Pre-Game: Negative Capability

 “Negative capability” was a phrase coined by the English poet John Keats, referring to a person “capable of being in uncertainties, Mysteries, doubts, without any irritable reaching after fact & reason –”

Was he talking about us? When has another fan base base ever been in so many uncertainties?

The Dubs are uncertain at center. And it’s uncertain if anyone other than Steph Curry and Klay Thompson can score more than one or two baskets a night.

Other questions abound:

Are Raptor shooters as really as good as they were in Game 3? How will the Dubs respond? Will the return of Thompson juice the offense as well as jolt the defense? Can Curry continue to play almost every minute and still score a truckload of points while being chased up and down the court by the entire Toronto organization? For the record, his personal trainer says he can.

And then there is Kevin Durant. He’s out for Game 4, which, of course, has increased the uncertainties already swirling around him. Will he play in Game 5? Will he play at all in the finals? After being off for more than a month, what can we expect: Savior or Stumble Bum? And how will added time off affect his future travel plans?

I spend the day irritably “reaching after fact & reason.” And what a brilliant day. The sun could not be brighter, nor the skies clearer.

Except for that patch of thick fog enveloping a steel and concrete bunker off 580. The one they call “Oracle.”

First Quarter: Doc’s Clock/Barrel Proof

With all the injuries, I thought it would be wise to begin tonight’s game at Dr. Teeth or Doc’s Clock.

There was a decent crowd forming at Dr. Teeth, but the game was background music, not a focus of attention.

Even fewer are at Doc’s Clock, and less than half of them are watching the game. Fortunately, I’m standing next to three guys who are into the game — and as uncertain as I am.

Led by Draymond Green, the Dubs are off to the races. Poor DeMarcus Cousins. He tries to keep up the pace, but it’s too much for him. Three turnovers in the first two minutes.

“I’m exhausted,” says one of the guys after five minutes.

“They’ll all be on stretchers by the fourth quarter,” says another one.

It’s frenetic. It’s helter skelter. The Dubs’ defense has shown up tonight, and the Raptors can’t buy a basket. Even wide open. Nothing but bricks.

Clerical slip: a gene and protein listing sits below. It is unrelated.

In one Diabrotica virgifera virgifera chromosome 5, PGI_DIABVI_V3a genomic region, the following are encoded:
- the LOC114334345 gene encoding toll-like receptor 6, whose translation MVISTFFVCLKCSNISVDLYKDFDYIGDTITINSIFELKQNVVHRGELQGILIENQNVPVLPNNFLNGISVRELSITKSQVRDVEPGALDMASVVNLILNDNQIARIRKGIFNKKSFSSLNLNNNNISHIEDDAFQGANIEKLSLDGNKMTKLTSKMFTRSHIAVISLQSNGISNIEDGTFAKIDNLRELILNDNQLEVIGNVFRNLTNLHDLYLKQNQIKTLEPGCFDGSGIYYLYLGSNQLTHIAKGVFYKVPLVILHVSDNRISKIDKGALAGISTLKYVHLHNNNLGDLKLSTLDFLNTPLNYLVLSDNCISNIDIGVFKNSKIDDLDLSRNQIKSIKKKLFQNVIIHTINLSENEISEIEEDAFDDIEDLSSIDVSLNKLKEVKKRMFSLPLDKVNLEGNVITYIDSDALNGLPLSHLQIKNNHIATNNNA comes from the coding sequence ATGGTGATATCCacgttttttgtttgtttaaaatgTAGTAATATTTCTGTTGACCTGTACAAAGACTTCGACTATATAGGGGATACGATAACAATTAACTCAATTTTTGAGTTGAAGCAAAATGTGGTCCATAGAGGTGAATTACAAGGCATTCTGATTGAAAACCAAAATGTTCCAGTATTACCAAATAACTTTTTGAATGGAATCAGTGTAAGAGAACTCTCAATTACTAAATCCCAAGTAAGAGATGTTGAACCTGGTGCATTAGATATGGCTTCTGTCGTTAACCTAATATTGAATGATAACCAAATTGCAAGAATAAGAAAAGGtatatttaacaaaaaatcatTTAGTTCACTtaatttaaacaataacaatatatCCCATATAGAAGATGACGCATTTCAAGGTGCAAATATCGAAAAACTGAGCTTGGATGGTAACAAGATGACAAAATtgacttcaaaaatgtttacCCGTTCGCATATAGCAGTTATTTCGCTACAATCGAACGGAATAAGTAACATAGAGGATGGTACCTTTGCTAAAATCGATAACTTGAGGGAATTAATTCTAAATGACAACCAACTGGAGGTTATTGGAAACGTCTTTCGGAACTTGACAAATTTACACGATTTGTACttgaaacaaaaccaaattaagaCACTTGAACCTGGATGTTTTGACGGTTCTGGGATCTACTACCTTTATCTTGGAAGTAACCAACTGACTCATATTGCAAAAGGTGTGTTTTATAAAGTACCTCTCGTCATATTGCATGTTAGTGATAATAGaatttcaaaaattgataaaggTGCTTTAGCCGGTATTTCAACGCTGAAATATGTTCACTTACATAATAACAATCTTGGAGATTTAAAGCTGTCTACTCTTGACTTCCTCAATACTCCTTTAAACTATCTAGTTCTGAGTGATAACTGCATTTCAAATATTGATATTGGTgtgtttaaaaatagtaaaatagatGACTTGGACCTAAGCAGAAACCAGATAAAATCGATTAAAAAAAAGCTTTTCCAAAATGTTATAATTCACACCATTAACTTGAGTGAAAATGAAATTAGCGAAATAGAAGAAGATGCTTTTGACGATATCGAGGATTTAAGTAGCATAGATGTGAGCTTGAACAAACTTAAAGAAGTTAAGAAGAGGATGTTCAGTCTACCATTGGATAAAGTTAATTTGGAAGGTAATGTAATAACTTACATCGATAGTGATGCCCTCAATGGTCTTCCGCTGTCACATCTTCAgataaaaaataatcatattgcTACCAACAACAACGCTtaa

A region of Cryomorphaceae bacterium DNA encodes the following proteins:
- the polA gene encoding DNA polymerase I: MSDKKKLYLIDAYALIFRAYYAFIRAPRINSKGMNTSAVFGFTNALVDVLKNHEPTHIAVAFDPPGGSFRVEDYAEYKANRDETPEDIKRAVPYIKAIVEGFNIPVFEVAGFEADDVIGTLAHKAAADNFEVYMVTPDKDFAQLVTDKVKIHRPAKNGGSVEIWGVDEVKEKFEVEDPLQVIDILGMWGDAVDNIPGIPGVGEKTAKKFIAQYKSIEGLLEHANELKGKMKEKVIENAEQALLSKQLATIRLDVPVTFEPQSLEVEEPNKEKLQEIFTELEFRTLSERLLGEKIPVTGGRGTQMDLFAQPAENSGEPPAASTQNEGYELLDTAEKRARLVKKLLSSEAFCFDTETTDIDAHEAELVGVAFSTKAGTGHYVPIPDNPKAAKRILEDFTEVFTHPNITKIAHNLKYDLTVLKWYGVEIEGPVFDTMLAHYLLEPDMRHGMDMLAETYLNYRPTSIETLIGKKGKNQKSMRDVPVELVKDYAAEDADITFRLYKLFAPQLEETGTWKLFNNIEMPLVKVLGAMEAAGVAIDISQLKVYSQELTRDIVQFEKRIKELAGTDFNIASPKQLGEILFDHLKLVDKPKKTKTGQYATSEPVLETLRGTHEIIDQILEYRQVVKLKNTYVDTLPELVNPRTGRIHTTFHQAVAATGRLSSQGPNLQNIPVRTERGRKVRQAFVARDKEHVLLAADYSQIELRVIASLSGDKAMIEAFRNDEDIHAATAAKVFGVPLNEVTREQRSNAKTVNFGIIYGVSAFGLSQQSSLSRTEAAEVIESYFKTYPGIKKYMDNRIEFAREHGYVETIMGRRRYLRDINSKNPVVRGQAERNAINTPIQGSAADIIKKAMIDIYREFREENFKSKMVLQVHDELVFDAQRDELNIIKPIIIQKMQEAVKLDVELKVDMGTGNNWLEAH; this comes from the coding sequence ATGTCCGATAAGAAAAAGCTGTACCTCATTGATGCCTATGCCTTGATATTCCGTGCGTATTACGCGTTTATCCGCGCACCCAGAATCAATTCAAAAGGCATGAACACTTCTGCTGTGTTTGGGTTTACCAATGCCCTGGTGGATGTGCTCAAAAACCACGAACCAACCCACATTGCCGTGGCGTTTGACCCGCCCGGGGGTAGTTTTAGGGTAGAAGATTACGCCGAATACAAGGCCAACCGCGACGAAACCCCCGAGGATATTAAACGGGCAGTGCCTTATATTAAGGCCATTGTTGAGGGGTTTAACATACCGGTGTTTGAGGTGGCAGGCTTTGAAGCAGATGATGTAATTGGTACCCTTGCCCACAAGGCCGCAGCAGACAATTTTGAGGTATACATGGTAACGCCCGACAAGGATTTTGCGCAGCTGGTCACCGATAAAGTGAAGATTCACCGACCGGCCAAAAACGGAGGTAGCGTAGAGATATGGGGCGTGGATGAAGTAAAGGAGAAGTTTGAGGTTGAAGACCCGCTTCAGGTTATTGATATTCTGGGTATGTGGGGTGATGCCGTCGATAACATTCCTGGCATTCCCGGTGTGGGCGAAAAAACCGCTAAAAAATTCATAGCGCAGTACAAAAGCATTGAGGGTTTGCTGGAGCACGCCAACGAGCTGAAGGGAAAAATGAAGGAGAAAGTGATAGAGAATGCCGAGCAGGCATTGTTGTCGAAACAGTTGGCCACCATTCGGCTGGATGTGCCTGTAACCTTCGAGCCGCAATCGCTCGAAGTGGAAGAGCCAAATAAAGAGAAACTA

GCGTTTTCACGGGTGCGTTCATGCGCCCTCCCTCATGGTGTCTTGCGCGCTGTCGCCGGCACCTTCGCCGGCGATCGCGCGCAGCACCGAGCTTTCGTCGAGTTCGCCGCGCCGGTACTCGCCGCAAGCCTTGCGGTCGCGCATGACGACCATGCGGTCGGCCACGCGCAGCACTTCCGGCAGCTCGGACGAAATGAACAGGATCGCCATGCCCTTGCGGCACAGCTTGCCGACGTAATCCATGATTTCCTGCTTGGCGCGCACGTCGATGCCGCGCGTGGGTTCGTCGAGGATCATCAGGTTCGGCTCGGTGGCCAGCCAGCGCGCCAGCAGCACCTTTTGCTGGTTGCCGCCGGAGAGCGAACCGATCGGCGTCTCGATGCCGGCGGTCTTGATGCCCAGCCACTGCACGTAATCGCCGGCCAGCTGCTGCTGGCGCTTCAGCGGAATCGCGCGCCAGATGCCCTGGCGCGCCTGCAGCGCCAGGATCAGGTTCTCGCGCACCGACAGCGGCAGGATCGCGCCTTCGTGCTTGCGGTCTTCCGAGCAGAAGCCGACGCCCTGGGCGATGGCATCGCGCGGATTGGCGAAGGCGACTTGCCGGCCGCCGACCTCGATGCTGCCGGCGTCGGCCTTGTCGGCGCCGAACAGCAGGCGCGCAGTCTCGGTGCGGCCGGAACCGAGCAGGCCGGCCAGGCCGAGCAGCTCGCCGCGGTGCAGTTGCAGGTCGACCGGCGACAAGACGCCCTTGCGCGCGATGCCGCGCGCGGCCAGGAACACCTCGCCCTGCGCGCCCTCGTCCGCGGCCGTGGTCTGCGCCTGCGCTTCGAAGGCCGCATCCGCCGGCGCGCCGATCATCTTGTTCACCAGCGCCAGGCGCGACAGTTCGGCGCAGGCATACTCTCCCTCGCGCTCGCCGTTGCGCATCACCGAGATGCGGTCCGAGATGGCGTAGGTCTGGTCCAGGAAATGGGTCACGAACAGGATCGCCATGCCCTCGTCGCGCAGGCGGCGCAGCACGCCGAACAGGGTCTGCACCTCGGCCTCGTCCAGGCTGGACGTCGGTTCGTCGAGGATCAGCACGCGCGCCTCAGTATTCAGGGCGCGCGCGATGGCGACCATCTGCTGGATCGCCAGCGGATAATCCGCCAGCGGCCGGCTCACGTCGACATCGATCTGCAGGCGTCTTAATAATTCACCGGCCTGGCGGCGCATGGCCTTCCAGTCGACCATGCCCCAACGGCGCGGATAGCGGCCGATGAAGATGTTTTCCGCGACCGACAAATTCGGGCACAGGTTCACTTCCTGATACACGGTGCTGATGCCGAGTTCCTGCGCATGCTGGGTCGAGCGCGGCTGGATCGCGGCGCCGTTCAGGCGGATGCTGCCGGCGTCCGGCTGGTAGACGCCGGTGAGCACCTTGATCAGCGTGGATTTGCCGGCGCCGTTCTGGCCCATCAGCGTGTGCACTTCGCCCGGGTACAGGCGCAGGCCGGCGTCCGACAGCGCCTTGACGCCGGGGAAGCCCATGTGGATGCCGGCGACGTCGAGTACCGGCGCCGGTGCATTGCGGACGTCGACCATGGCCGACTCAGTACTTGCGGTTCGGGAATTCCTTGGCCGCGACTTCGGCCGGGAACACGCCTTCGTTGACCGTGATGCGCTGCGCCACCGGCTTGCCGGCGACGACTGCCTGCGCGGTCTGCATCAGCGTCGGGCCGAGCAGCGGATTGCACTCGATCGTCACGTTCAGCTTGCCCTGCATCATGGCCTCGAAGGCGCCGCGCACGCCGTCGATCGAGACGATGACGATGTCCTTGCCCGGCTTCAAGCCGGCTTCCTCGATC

The three guys leave Doc’s Clock, leaving me the only one watching the game. So I leave.

Barrel Proof is packed and rowdy. “This is not the normal Friday night crowd,” a woman tells me. Or maybe she’s flirting with that guy.

Kevon Looney returns from the training room. Who knows what kind of drugs they’ve pumped into him, but he looks good. And, talk about back from the brink, Thompson is moving well on both defense and offense.

For all their histrionics, the Dubs make little headway. After eight minutes, they’ve only scored 17 points. Which is bad, but they only score six more the rest of the way, which is way worse.

But not as bad as the Raptors. The Dubs lead 23-17.

Second Quarter:  Brew Coop

Both teams come out slow and sloppy on offense, tenacious on defense. Blocks and missed shots by the bushel.

But little by little, following Serge Ibaka, the Raptors close in on their prey.

The crowd at Brew Coop is out the door. It is young, much more gender-balanced than other bars, and everyone is decked out in Dubs gear.

And they go wild when Thompson hits a long three. Then he follows up with a mid-range jumper and the Dubs are back up eight.

“Klay,” shouts a guy at one of the seven screens. “Where were you in Game 3?”

“Klay,” shouts the woman standing next to him. “I love you, Klay.”

After a Raptors’ time out, the Dubs score just four more points in the closing four minutes. They limp into halftime, leading 46-42.

Third Quarter: The 500 Club/Elixir Saloon

The 500 Club is beyond packed. And not with day trippers, but serious fans. But really, how serious can they be? It’s so crowded in here, I can barely see the screen. But the mood is excellent. Primed for another Dubs third-quarter explosion.

Only this time, it’s an implosion.

Thompson keeps making shots, but he’s the only one. Steph comes up short every time, an indication his legs are giving out. He looks wasted. Another easy transition basket from Siakam. The whole Dubs team looks wasted.

Gone is the running and gunning of the first quarter. The defense was sharp to begin the quarter, but has now dulled. Kawhi Leonard and Ibaka take advantage.

I feel claustrophobic, so head to the Elixir.

Tied with four minutes left, Ibaka blocks a McKinnie shot, then sinks three-pointer and the flood gates open. By the end of the quarter, the Raptors lead by 12.

“We’re toast,” says the man in the Tim Hardaway jersey.

Fourth Quarter: Delirium

He’s right. Of course, it’s far from garbage time. The Dubs have come back from much worse deficits in much less time. Right?

Right. But not with half their team on crutches. And not against a team as good as the Raptors.

Most of the crowd seems to have moved on from the game. A three from Klay barely draws more cheers than yawns.

The Raptors don’t pour it on, but they keep up the pressure. The Dubs have one more shot left.

“These are going to be the most stressful three minutes ever,” says the guy in the hood after Curry buries a long three-pointer to bring the Dubs back within eight.

In less than a minute, Siakam scores four points, and the stress is gone.

Post Game

Some uncertainties are less uncertain than others.

KD may or may not come back for Game 5 on Monday night. But it’s looking less and less likely he will make a difference. The Raptors took both games from the Dubs at Oracle, looking like the better team in every phase of the game.

The Dubs look broken, out of sync and ready for a nap.

Can they make it back to Oracle for one last stand?

Unlikely. But who knows?

Game 5 at 6 p.m. on Monday night.